Short version: AWESOME!
The best thing you can say about American Sniper, which enters into wide release today after an official, Oscar-contention-timed premiere in December and a long period of controversy and critical praise, is that it is, above all, complex. Painfully, productively complex. It revels in its own ambiguities, ethical and otherwise—and this, in a world of bumper-sticker morality and patriotic pablum, is itself a significant achievement.
Based on the book American Sniper: The Autobiography of the Most Lethal Sniper in U.S. Military History, the movie is simple in its form: It’s a character study of a single, and singular, soldier. It tells the story of Chris Kyle—played, subtly and powerfully, by Bradley Cooper—and his path to record-breaking lethality: a childhood spent as (as Kyle put it in the book) a “regular redneck,” a young adulthood spent on the rodeo circuit. The embassy bombings of 1998— “look what they did to us,” Cooper’s Kyle tells his brother, as the footage of the wreckage plays on TV—led him to enlist as a Navy SEAL, quickly distinguishing himself for his prowess with a sniper rifle.
Then came 9/11. Kyle deployed. He proved to be exceptionally skilled at the job he’d signed up for. If you were to tally it up—and Kyle became famous because many people have—Kyle officially killed 160 people over his four tours of duty in Iraq. If you include probable kills, the number jumps to 225.
If you’re aiming to create a film that explores the wrenching moral complexities of war, it’s hard to imagine a better character to focus on than a sniper. A sniper, after all—an almost mythical union of man and gun, a modern-day mixture of centaur and centurion—is the closest the military has come to creating a human killing machine. The sniper may, like other soldiers, be subject to the cold anonymities of bombs and bullets. But his mission is specialized, and personalized. He finds his target, moving and warm. He aims. He “eliminates” and “neutralizes” and every other euphemism we use to separate the logic of war from the logic of murder. The result, though, is the same: The sniper ends lives. And through that work—as Kyle in his book, and Clint Eastwood in his film, repeatedly emphasize—he saves lives, too.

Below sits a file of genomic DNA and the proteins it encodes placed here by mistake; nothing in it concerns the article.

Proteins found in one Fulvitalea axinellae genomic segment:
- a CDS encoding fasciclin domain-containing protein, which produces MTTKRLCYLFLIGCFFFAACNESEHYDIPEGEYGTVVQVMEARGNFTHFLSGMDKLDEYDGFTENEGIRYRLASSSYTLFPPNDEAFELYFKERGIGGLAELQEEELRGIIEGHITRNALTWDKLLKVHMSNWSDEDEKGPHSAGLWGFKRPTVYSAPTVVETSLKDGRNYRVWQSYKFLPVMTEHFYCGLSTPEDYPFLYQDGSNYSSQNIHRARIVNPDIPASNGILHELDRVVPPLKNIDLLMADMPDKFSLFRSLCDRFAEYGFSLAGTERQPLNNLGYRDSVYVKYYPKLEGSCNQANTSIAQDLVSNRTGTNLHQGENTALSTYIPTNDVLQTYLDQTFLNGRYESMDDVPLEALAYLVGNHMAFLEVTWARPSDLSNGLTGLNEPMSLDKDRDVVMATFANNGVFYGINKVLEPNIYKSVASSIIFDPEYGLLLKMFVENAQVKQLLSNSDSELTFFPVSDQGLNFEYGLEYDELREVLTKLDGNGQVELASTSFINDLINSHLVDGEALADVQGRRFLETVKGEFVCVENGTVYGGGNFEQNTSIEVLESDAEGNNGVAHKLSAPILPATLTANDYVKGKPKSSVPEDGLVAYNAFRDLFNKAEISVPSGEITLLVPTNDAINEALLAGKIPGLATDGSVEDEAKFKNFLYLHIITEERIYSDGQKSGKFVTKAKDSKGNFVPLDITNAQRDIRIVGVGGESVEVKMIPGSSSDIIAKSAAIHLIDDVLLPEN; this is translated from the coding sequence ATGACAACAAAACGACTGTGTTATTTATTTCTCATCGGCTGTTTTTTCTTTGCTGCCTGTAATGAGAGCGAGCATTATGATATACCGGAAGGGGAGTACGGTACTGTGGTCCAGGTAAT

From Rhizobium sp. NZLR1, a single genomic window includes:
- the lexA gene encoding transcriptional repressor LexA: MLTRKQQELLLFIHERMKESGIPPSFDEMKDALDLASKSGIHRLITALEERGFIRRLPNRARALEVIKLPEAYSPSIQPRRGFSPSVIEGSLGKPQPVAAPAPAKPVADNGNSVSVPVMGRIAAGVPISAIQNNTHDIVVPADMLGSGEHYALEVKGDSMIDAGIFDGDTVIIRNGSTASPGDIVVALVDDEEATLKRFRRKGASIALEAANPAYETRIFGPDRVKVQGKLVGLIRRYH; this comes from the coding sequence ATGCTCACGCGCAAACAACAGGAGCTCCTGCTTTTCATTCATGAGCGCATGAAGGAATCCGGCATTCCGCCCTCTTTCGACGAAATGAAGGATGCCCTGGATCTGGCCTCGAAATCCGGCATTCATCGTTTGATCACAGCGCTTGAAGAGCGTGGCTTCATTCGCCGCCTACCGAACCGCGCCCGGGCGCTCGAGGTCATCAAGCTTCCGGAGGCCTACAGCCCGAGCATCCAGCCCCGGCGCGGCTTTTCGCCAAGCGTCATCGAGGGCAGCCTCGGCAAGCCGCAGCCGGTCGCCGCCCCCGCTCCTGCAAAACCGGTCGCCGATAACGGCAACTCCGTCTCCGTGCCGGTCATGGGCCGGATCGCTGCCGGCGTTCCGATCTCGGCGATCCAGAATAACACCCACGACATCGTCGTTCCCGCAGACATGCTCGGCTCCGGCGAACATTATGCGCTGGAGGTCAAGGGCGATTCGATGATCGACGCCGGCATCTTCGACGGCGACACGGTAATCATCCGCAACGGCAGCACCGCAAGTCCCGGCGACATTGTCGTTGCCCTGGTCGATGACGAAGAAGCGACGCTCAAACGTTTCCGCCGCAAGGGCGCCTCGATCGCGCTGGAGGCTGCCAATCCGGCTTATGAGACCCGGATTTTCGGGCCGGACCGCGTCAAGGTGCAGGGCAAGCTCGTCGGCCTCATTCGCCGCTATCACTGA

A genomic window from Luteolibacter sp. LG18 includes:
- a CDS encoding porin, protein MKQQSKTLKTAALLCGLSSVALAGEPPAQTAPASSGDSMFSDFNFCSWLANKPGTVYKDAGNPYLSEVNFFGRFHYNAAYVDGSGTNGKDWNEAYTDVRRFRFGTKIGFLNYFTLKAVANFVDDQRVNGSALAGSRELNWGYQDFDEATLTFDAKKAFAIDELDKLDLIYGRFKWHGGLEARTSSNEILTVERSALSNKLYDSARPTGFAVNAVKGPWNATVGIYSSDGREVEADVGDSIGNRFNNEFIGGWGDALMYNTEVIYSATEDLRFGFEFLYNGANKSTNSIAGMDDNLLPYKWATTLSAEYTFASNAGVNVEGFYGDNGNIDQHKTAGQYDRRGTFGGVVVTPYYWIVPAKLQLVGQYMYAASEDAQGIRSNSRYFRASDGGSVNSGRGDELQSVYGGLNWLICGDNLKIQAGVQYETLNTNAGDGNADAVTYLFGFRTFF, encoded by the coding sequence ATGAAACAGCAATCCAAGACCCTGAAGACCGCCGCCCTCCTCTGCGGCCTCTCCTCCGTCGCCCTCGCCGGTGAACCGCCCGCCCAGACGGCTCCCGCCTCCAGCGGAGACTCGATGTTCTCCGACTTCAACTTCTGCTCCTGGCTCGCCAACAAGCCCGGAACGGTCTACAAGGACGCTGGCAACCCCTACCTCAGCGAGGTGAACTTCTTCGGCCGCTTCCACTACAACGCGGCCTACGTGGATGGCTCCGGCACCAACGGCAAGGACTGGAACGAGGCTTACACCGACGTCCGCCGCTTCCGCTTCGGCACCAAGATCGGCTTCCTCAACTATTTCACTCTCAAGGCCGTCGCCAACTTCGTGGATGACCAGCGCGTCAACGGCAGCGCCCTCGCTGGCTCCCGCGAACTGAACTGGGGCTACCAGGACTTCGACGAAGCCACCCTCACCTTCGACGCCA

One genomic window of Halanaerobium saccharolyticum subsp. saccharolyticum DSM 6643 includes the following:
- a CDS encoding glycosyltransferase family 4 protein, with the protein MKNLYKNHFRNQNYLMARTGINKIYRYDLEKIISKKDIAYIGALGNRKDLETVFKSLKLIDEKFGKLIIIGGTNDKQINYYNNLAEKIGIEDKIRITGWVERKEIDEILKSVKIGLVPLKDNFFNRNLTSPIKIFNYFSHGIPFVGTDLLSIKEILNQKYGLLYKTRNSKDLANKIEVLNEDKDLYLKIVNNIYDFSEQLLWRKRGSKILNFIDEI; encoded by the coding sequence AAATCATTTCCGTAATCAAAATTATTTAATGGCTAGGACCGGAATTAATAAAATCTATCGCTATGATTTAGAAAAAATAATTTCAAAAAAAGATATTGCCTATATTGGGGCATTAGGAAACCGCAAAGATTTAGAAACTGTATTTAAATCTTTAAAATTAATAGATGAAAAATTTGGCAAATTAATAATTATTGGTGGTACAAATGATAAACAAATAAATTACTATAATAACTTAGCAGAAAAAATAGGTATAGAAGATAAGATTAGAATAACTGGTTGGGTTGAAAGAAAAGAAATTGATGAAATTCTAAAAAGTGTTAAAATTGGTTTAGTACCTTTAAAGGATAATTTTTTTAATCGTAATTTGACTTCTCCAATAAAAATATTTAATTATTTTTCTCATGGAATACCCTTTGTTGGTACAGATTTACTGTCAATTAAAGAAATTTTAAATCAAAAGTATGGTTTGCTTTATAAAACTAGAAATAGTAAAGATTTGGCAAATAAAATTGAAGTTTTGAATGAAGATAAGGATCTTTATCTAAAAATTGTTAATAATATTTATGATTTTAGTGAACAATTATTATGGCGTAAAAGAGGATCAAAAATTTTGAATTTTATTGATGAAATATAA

I’ve like Clint Eastwood since his days making spaghetti westerns, but he’s even a better director than an actor. (My mom tells me that my grandma liked watching Rawhide because of that cute Rowdy Yates.) American Sniper is Clint Eastwood’s best movie yet. The real Oscars snub wasn’t Selma, it was the failure to nominate Clint for best director.
Bradley Cooper deserves an Oscar for his portrayal of Chris Kyle. The physical resemblance is incredible, as is Sienna Miller’s resemblance of Kaya Kyle. But it’s almost eerie the way Cooper becomes Chris Kyle – he doesn’t look or sound like the Bradley Cooper we’ve come to know.
American Sniper is a great movie. It’s a powerful story, compellingly told. Don’t drink a lot of fluids because you won’t want to have to go pee and miss something. (I missed his son being born.)
The story is ultimately a tragedy – it ends with actual footage from Kyle’s memorial service. When the credits rolled, people clapped.
This isn’t like a John Wayne war movie – you don’t leave the theater ready to enlist and go kill bad guys. This may be the most realistic war movie ever made. It’s gory at times, but not unnecessarily so. There are no superheroes or Hollywood heroics. It’s a bunch of regular guys fighting in a foreign land.
If you like your war movies with ambiguity and moral relativism, you’ll be disappointed. In American Sniper the Americans are the good guys and the Iraqis are the bad guys. They’re not just bad, they’re EVIL.
What the movie really is is a case study on the effect of war on the warriors. It isn’t pretty.
I give the movie 5 honks. If you only see one movie this year, go see American Sniper.